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Perseid Meteor Shower Puts On Show For Millions Of Sky-Watchers

The countless souls who watched the night sky this past week to get a glimpse of the Perseid meteor shower were not disappointed.

Hundreds of brilliant meteors streaked across the heavens as the Earth made its yearly passage through the debris field of the Swift-Tuttle comet. According to, the comet passes by every 133 years but its galactic crumbs put on quite the show.

This year’s shower put last year’s show to shame because a nearly full moon’s light in 2014 washed out the peak of the shower.

Photographers in many corners of the globe readied their extended-exposure settings to catch the brilliant movement of the Perseids.

One Russian photographer who was shooting in Denmark was quoted as saying the results were “fantastic” and there were “lots of Perseids.”

I have been outside for about 3 hours, and the results are bloody fantastic! Lots of Perseids and Northern Lights had just exploded in the sky right over my hometown.

NASA’s page dedicated to the meteor shower said that Perseids are active from July 17 to Aug. 24 and that the peak activity takes place on the 12th and 13th of August.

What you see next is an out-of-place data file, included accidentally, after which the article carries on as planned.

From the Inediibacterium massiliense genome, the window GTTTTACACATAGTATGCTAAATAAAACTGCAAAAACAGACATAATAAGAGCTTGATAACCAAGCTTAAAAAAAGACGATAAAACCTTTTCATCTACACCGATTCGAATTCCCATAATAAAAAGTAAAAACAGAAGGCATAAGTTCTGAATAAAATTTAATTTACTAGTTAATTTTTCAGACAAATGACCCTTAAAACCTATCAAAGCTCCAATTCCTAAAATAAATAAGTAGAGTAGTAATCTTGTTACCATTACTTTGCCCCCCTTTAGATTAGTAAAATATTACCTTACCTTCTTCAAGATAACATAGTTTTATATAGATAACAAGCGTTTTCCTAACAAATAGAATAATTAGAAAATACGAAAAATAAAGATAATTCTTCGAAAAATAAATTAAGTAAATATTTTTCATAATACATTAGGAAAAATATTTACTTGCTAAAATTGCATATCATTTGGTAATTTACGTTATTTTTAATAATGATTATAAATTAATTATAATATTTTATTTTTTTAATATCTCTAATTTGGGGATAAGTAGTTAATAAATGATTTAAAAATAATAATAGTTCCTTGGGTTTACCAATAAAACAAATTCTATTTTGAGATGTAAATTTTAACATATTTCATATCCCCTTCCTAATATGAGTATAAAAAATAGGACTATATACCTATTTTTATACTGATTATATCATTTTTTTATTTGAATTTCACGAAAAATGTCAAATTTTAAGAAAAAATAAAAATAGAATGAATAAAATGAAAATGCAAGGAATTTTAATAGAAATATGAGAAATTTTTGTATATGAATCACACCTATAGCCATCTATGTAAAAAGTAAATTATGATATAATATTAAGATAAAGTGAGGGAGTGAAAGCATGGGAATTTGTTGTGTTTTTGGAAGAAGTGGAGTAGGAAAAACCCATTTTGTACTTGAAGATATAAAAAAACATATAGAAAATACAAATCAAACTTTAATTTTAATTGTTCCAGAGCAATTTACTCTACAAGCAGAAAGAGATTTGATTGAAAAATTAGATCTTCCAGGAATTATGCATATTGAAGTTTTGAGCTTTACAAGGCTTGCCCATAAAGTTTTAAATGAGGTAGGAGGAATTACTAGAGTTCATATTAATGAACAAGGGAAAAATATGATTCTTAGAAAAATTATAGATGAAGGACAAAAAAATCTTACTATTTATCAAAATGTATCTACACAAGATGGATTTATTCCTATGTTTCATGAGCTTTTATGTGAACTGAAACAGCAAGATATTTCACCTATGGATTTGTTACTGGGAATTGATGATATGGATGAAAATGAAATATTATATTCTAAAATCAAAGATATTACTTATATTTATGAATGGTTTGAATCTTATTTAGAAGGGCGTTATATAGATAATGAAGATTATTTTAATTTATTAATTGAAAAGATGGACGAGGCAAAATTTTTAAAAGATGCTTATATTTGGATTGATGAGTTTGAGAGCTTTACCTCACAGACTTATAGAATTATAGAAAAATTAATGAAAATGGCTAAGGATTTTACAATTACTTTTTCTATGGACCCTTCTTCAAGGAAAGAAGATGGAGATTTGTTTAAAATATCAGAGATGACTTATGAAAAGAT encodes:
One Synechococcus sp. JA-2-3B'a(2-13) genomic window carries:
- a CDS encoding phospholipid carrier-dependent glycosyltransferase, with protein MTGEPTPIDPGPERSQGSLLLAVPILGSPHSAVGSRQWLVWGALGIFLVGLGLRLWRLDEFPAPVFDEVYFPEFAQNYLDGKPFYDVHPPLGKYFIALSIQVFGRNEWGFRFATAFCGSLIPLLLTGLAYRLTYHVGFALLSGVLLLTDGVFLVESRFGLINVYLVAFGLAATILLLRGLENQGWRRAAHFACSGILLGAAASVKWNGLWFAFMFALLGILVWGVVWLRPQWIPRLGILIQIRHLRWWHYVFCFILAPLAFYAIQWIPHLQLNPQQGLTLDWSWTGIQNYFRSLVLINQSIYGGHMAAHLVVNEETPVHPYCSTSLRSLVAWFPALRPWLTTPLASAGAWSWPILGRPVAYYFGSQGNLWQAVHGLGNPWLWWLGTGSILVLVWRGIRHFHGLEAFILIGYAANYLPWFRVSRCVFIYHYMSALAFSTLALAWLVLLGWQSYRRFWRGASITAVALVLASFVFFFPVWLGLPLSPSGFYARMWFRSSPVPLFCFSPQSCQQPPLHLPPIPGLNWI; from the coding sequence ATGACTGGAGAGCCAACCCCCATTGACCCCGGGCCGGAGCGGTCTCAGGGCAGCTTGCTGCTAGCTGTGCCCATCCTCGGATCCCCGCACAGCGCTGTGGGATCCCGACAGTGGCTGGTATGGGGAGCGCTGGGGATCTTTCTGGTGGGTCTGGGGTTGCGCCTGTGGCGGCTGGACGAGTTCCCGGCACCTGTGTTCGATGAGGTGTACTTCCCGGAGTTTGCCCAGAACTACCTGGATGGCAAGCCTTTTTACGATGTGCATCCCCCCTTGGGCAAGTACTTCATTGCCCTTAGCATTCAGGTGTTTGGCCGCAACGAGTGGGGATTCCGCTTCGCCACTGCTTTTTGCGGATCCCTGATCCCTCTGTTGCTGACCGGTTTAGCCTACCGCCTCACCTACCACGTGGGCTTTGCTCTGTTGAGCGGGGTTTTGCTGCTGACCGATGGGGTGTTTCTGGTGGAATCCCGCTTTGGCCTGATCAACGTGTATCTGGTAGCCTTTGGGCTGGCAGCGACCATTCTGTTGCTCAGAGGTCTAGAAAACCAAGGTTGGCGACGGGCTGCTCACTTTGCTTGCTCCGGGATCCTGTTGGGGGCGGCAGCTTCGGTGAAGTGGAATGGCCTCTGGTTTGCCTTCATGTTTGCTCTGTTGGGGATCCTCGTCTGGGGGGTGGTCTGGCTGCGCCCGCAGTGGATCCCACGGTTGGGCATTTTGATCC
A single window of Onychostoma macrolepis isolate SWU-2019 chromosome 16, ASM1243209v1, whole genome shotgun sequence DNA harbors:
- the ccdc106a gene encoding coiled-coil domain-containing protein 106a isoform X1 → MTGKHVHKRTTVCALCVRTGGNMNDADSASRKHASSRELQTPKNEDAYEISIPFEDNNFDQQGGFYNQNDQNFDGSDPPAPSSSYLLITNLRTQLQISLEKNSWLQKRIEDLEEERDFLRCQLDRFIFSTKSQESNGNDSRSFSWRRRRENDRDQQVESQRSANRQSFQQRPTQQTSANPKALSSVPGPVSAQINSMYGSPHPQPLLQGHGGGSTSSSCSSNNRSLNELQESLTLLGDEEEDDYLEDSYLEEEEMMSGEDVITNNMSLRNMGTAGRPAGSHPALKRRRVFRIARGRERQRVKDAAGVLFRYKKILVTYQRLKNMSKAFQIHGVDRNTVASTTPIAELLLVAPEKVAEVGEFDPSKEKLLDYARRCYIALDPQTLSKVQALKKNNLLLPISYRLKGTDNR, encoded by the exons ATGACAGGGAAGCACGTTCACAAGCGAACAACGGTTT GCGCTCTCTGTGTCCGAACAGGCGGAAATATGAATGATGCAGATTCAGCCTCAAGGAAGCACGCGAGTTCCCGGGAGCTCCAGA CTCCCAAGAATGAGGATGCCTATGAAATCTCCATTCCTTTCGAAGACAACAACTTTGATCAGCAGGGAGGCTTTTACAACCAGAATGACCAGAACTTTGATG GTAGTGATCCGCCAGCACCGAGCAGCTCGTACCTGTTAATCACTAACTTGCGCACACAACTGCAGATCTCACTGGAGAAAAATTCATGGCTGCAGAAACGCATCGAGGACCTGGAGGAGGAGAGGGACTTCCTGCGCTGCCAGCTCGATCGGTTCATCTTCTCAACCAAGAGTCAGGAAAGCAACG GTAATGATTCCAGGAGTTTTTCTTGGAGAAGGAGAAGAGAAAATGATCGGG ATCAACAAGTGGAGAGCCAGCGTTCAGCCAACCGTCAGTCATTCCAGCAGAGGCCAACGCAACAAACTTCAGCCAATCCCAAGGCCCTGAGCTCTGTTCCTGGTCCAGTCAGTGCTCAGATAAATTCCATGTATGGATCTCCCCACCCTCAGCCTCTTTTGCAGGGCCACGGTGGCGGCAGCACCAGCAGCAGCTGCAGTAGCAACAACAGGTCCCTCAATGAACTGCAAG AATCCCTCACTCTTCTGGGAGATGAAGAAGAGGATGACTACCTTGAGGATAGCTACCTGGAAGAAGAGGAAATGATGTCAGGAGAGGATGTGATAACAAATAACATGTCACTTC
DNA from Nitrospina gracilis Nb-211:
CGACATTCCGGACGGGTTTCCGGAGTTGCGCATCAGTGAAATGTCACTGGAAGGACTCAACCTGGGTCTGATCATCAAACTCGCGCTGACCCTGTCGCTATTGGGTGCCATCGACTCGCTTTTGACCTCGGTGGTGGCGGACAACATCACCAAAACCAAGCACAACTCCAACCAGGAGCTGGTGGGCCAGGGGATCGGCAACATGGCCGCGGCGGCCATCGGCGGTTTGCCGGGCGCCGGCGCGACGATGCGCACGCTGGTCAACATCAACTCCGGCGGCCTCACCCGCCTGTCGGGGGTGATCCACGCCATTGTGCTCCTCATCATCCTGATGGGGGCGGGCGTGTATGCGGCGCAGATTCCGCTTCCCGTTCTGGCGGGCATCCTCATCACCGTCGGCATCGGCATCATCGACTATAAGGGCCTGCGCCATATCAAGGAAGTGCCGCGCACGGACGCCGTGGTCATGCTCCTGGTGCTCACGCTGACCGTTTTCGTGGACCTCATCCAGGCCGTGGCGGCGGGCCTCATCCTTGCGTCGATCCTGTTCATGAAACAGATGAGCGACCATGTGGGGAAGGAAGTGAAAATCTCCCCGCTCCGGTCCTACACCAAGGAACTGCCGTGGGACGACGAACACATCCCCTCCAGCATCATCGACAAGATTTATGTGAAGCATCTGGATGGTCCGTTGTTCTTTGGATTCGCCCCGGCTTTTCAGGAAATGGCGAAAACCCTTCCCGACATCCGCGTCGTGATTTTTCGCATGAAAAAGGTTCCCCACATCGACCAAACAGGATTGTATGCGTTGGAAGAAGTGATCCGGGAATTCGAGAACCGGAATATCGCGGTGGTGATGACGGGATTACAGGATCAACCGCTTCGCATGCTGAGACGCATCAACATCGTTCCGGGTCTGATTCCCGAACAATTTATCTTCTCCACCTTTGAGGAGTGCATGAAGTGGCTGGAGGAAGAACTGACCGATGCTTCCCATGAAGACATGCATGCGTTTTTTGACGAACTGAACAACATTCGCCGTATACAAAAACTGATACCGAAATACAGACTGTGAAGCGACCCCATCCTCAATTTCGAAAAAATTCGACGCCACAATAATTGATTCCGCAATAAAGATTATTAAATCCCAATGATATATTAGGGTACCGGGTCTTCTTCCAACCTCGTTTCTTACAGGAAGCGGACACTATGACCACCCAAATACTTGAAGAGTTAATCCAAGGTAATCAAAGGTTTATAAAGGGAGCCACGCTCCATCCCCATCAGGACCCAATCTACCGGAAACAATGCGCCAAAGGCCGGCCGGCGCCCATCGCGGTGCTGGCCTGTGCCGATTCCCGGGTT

The meteors can travel at about 37 miles per second and, on optimal viewing nights, up to 100 meteors can be seen every hour.

Perseid gains a lot of attention partly because the meteor shower is a collection of “fireballs,” a bigger, brighter version of meteors which tend to “persist longer” than the average meteor.

Perseids are also know for their fireballs … larger explosions of light and color that can persist longer than an average meteor streak.

The meteor shower is named for Perseus, the constellation from where the Perseids appear to come from.  While they do not actually originate from the constellation, the relationship to Perseus helps observers to orient their view in order to see the brilliant flashes of light.

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